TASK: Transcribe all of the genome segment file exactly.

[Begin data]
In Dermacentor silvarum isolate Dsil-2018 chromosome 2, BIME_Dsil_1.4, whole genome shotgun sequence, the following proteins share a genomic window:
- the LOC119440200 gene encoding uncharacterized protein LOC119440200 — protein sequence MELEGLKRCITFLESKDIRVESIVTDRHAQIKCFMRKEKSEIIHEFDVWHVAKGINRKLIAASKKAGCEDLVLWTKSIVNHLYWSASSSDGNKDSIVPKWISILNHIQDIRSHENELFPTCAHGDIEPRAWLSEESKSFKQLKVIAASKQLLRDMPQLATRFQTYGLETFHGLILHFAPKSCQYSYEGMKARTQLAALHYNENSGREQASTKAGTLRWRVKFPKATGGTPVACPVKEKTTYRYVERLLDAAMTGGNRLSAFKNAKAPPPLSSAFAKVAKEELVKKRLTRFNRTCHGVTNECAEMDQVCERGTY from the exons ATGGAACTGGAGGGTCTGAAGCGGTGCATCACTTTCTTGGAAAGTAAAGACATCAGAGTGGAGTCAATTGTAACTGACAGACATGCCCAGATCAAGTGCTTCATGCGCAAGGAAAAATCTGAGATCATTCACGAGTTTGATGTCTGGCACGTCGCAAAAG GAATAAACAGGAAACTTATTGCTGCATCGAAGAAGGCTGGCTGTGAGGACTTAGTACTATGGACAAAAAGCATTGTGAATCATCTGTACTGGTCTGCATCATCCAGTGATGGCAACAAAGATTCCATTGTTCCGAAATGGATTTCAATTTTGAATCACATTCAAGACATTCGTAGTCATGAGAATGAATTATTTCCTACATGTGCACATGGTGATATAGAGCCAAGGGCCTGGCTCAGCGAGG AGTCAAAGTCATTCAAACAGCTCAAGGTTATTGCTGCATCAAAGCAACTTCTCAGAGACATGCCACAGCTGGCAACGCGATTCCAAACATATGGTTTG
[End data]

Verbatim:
In Dermacentor silvarum isolate Dsil-2018 chromosome 2, BIME_Dsil_1.4, whole genome shotgun sequence, the following proteins share a genomic window:
- the LOC119440200 gene encoding uncharacterized protein LOC119440200 — protein sequence MELEGLKRCITFLESKDIRVESIVTDRHAQIKCFMRKEKSEIIHEFDVWHVAKGINRKLIAASKKAGCEDLVLWTKSIVNHLYWSASSSDGNKDSIVPKWISILNHIQDIRSHENELFPTCAHGDIEPRAWLSEESKSFKQLKVIAASKQLLRDMPQLATRFQTYGLETFHGLILHFAPKSCQYSYEGMKARTQLAALHYNENSGREQASTKAGTLRWRVKFPKATGGTPVACPVKEKTTYRYVERLLDAAMTGGNRLSAFKNAKAPPPLSSAFAKVAKEELVKKRLTRFNRTCHGVTNECAEMDQVCERGTY from the exons ATGGAACTGGAGGGTCTGAAGCGGTGCATCACTTTCTTGGAAAGTAAAGACATCAGAGTGGAGTCAATTGTAACTGACAGACATGCCCAGATCAAGTGCTTCATGCGCAAGGAAAAATCTGAGATCATTCACGAGTTTGATGTCTGGCACGTCGCAAAAG GAATAAACAGGAAACTTATTGCTGCATCGAAGAAGGCTGGCTGTGAGGACTTAGTACTATGGACAAAAAGCATTGTGAATCATCTGTACTGGTCTGCATCATCCAGTGATGGCAACAAAGATTCCATTGTTCCGAAATGGATTTCAATTTTGAATCACATTCAAGACATTCGTAGTCATGAGAATGAATTATTTCCTACATGTGCACATGGTGATATAGAGCCAAGGGCCTGGCTCAGCGAGG AGTCAAAGTCATTCAAACAGCTCAAGGTTATTGCTGCATCAAAGCAACTTCTCAGAGACATGCCACAGCTGGCAACGCGATTCCAAACATATGGTTTG